‘We can do better’: Morro Bay businessman will challenge Supervisor Bruce Gibson

Jeff Eckles describes himself as “socially liberal, fiscally conservative.”
Jeff Eckles describes himself as “socially liberal, fiscally conservative.”

Saying he wants to return cooperation and civility to the San Luis Obispo County Board of Supervisors, a small-business owner and former director of the Home Builders Association will challenge Bruce Gibson in the June 2018 election.

Jeff Eckles, 53, told The Tribune he will file paperwork on Friday for his candidacy to represent the North Coast in District 2.

A third candidate is also considering throwing his hat in the ring: former county supervisor, rancher, and businessman, Steve MacElvaine.

MacElvaine, 73, represented the North Coast on the Board of Supervisors from 1979 to 1983 and served on the California Coastal Commission from 1983 to 1993.

Self-described as “socially liberal, fiscally conservative,” Eckles, who lives in Morro Bay, said he has been a No Party Preference voter for more than a dozen years. He would replace one of two liberal-leaning supervisors who is frequently out-voted by a conservative board majority on an often contentious board.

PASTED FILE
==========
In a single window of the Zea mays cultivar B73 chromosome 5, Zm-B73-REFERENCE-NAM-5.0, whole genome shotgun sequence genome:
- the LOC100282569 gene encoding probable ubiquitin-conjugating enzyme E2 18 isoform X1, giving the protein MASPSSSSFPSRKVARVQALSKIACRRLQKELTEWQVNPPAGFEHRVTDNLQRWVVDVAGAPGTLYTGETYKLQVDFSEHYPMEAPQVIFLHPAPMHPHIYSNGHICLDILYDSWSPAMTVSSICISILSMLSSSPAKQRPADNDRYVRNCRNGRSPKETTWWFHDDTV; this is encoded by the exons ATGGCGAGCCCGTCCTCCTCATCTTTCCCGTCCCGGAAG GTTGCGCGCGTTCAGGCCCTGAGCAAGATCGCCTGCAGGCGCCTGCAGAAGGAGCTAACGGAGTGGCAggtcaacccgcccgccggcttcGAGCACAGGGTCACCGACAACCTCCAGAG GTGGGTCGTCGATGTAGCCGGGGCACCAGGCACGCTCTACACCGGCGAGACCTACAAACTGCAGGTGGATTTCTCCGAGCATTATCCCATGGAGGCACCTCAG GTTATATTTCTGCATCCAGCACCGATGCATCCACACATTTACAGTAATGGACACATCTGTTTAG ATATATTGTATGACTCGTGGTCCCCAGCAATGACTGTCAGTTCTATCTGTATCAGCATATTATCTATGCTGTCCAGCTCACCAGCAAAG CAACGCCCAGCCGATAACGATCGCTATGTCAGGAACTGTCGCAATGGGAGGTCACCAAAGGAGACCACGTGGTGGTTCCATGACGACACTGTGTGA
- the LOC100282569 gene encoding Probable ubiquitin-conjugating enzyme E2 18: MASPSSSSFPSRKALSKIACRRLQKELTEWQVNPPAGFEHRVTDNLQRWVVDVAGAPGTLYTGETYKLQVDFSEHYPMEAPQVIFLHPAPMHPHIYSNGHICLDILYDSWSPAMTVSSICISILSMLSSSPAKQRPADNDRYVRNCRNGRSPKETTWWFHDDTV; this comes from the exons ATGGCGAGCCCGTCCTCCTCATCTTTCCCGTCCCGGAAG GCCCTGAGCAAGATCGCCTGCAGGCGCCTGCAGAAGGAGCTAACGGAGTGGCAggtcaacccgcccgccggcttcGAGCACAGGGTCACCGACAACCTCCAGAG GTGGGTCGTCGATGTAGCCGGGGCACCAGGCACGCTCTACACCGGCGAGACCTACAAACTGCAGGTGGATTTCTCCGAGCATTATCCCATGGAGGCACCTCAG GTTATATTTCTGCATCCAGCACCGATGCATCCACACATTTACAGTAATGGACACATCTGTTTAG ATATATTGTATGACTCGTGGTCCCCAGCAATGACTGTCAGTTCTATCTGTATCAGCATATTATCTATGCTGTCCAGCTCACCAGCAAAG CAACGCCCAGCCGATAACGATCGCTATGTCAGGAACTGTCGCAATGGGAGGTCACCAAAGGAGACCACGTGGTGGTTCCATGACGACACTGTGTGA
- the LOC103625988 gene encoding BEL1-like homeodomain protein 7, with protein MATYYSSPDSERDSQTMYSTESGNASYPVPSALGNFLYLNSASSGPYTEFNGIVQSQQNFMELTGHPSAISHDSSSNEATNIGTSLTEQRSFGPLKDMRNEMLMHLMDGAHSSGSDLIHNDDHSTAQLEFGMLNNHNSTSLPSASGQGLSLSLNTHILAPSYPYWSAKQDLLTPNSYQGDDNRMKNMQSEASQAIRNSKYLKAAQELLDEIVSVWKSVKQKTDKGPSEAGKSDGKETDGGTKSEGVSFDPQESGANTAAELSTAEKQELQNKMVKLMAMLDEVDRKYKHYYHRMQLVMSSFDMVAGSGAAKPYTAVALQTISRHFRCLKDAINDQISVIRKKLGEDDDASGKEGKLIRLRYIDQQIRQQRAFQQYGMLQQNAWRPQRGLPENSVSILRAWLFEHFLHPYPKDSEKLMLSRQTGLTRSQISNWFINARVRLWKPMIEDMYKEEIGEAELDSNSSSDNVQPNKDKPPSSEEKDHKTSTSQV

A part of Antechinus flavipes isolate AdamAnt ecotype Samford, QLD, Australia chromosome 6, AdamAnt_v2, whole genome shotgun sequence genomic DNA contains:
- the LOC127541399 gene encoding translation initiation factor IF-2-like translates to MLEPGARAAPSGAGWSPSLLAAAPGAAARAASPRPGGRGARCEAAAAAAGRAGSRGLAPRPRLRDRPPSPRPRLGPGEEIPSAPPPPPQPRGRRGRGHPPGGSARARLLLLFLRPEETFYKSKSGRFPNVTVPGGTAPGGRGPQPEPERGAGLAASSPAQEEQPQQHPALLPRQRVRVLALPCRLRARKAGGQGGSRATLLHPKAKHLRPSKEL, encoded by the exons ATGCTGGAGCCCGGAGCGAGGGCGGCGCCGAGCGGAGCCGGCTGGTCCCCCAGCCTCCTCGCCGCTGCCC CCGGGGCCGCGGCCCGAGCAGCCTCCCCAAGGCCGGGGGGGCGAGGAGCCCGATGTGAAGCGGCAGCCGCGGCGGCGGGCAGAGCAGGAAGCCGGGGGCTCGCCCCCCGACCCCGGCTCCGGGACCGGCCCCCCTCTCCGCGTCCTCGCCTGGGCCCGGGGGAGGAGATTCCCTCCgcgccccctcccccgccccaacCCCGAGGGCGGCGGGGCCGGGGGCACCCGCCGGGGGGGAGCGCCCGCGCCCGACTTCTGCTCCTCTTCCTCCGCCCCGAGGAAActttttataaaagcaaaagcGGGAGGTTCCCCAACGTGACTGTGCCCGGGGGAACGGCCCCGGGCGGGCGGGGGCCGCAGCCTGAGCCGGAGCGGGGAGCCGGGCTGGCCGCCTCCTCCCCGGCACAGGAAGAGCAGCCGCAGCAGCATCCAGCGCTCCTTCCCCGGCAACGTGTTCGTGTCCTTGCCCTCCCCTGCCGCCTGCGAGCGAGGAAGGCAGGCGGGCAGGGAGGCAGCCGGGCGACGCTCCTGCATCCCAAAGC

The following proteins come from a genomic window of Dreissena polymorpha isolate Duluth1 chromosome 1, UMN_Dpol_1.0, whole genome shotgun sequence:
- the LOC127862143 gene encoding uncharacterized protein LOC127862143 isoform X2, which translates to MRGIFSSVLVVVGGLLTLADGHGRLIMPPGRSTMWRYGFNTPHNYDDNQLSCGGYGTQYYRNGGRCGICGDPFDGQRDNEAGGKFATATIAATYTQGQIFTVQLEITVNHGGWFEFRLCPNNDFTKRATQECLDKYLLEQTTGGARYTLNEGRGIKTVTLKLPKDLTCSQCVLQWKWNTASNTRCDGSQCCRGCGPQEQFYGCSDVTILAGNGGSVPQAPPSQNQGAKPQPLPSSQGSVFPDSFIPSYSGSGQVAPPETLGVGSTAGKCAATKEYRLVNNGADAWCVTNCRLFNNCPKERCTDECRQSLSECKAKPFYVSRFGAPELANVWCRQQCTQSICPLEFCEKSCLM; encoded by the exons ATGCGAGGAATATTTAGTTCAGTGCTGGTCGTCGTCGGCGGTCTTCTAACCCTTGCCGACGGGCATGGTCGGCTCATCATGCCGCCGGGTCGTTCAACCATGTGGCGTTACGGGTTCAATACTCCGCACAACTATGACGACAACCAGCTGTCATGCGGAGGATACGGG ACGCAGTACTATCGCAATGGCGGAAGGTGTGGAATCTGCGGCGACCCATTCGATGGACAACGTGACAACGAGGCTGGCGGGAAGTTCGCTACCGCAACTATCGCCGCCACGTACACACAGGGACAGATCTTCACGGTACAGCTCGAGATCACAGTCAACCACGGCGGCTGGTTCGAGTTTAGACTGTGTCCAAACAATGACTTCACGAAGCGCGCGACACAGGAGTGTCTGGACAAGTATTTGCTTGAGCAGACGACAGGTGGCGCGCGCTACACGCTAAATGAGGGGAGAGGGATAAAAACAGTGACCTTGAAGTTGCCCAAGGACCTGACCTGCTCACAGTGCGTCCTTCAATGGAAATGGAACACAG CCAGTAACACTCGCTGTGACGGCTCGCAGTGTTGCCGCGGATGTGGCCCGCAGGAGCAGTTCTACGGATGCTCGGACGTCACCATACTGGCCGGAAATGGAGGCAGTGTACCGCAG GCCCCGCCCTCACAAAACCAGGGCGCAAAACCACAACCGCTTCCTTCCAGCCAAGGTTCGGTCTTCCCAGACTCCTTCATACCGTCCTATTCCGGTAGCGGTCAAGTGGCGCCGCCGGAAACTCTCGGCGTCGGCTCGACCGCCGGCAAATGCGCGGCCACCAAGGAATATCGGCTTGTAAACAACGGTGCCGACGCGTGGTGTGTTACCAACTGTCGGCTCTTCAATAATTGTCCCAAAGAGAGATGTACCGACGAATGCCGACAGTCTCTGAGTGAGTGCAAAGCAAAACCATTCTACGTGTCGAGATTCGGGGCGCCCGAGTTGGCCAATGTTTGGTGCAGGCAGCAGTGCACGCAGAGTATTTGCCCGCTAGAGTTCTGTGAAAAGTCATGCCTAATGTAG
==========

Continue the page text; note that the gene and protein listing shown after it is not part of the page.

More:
Campaigning “as a positive, nonpartisan alternative to the divisive environment that exists on the board today,” Eckles said his “first priority is to represent the constituents of the 2nd District, not waste time and energy fighting partisan ideological battles.”

Read his campaign statement here.

It was because of that partisan polarization and lack of collaboration that he said the board missed an opportunity to restructure inclusionary housing fees last month.

“Affordable housing should be funded from broad-based funding mechanisms like the Housing Trust Fund, general funds, GO (general obligation) bonds, or property or sales taxes. They should not be placed upon the backs of new homeowners, making homes more expensive and further out of reach for working class families or potential first-time home buyers in our community,” Eckles said.

A graduate of California State University, Long Beach, he holds a bachelor’s degree in business administration, finance.

For many years, Eckles owned an investment management business before opening a retail shop, Morro Bay House of Jerky, eight years ago.

He became an expert in housing issues, he said, through his job as executive director of the Home Builders Association of the Central Coast for near three years.

He currently serves as treasurer of the Housing Trust Fund of SLO County, which works to increase the supply of affordable housing in the county, and served on the Building, Design, and Construction Cluster of the Economic Vitality Corp. of SLO County.

He has also served as chair of the Morro Bay Harbor Advisory Board and treasurer of the Del Mar Elementary PTA, and he founded the nonprofit Morro Bay Fourth.